Train noise

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Train noise is vehicle noise created by trains. Noises may be heard inside the train and outside. Various parts of a train produce noise, and different kinds of train wheels produce different amounts of noise. Noise barriers can attenuate the noise.

Sources[edit]

  • Train noise can be a type of environmental noise. When a train is moving, there are several distinct sounds such as the locomotive engine noise and the wheels turning on the railroad track. The air displacement of a train or subway car in a tunnel can create different whooshing sounds.
  • Trains also employ horns, whistles, bells, and other noisemaking devices for both communication and warning.
  • Trains propelled by electric traction motors often produce a noise in which the relative pitch corresponds to the speed & the volume to the power being used. The noise made depends on the type of motor (e.g. that of AC motors is usually higher than that of DC motors). Variable frequency drives can produce a high- & fixed-pitched whining noise, while DC pulse width modulation has a buzzing noise corresponding to the frequency.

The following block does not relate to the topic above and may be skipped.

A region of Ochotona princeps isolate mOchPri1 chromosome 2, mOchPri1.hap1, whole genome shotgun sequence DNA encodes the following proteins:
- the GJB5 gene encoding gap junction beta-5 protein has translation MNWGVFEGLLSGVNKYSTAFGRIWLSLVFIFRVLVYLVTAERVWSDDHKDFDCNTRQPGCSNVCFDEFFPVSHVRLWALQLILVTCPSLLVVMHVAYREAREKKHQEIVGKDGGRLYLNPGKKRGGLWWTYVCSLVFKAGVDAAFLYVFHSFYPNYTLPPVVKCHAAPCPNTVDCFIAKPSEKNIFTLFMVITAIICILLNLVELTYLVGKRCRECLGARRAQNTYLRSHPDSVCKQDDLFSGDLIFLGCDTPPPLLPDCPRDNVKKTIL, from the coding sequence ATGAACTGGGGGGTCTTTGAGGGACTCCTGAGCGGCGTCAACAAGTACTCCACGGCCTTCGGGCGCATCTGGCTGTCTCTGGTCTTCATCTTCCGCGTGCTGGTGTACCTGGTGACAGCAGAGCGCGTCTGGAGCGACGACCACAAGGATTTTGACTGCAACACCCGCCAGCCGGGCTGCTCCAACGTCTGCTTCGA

• Flange Squeal is a definition used to describe the sound of the ridges of the metal train wheels turning on the train track.

Noise Pollution[edit]

In cities and in suburbs where there are Subways, Light Rail transit and freight trains, loud train noise can occur into neighborhoods. There are even organizations against train noise such as the World Health Organization and the U.S. Environmental Protection Agency, where they have set guidelines for noise level decibel limits for Rapid Transit.

See also[edit]

Further reading[edit]

  • Correlation between rolling noise generation and rail roughness of tangent tracks and curves in time and frequency domains J Sadeghi, A Hasheminezhad Applied Acoustics 107, 10-18 [1]

References[edit]